Designing a positive learning environment

The role of teachers is changing. With the access to information available to students online, our primary role is no longer a content delivery system. Rather, we are now tasked with cultivating literacies associated with “whole-child” development. In addition to the traditional emphasis on cognitive development, we now support students to develop affective traits such as “grit”  and “mindfulness.” On paper, the task is clear. However, there are very few teachers with a background in child psychology, or who are well-versed in theories of human development. Adding to these challenges are the processes of Globalisation which have resulted in classrooms with vastly different beliefs, experiences, and interests. Creating a classroom climate that values this diversity is a challenge, though not one that a bit of creativity can not overcome.

Differentiated instruction is essential. In practice, this can mean arranging your classroom in a way that allows for both collaborative discussions and individual projects. It also means designing tasks that allow meaningful access to students with a range of strengths and interests. Designing assessments in a “one size fits all” format is easier for the teacher, but it fails to recognise that each student is unique. A third form of differentiation which is not discussed as much is the differentiated use of technology. Yesterday I assigned an Infographic to my grade 9 students. On the task description I asked them to use the application ‘Piktochart’ as I’m familiar with it and can therefore offer support for students who need it. Several students asked if they could use alternative applications, such as Canva. My first reaction was negative…”why not just use Piktochart? I’ve shared a youtube tutorial blah blah blah..” There was no sound reason for this response. Students were ultimately given their choice in applications as they should have been given from the start. Student choice is essential for a classroom climate that respects all students.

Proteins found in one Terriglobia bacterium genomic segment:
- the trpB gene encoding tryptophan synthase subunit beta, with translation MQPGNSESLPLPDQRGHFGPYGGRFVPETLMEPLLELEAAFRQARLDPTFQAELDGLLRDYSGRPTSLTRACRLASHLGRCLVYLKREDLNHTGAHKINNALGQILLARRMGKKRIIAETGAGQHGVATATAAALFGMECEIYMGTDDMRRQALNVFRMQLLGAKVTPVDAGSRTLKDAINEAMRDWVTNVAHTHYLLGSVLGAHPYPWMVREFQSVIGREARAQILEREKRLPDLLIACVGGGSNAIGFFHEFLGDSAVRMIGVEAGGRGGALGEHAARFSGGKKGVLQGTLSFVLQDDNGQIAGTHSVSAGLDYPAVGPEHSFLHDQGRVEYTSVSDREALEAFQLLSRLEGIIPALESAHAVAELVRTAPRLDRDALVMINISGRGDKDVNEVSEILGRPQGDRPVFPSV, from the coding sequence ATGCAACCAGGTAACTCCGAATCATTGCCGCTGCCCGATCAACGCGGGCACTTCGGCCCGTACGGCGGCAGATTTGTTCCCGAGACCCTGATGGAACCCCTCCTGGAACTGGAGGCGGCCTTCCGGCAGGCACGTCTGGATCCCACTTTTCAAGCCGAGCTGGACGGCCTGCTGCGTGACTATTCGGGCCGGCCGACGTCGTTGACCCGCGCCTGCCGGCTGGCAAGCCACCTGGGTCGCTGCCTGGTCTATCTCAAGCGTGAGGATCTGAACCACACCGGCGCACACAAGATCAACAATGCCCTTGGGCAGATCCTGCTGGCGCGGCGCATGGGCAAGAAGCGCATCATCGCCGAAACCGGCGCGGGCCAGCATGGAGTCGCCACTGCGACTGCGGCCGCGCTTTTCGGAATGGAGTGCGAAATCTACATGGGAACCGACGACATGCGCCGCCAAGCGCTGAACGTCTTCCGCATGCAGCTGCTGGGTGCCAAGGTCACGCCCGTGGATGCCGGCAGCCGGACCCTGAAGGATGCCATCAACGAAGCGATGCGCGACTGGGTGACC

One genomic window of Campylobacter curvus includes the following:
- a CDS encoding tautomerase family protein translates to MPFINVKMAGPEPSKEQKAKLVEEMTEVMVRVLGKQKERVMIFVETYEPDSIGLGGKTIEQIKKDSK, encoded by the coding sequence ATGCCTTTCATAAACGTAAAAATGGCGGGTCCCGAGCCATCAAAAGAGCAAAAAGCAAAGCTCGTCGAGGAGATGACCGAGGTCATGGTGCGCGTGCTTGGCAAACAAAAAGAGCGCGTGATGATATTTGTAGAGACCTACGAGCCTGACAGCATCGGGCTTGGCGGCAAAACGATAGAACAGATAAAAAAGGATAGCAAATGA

In addition to differentiated instruction, assessment, and technology, it is important for students to be exposed to acts of tolerance and intolerance, to be able to recognise them when they happen. My Grade 10 students are currently engaged in a unit on Genocide. The focus has been on understanding Genocide as a process that begins with an “us and them” worldview, and then advances to acts of discrimination. Grade 9 is doing a comparative study of the Jim Crow South and Apartheid South Africa. Again the emphasis is on identifying prejudice as it appears on a daily basis, the imperceptible and thus most dangerous forms of prejudice. The director of the Hong Kong Holocaust Tolerance centre has generously offered time and resources to co-teach the unit on Genocide. Last week someone who had lived in South Africa as Apartheid was being dismantled joined our class to share his experiences. Both of these guests impress upon the students that these horrific events are not sealed away in some distant, uncivilised past, but are rather possibilities for any age that lacks the courage to stop it.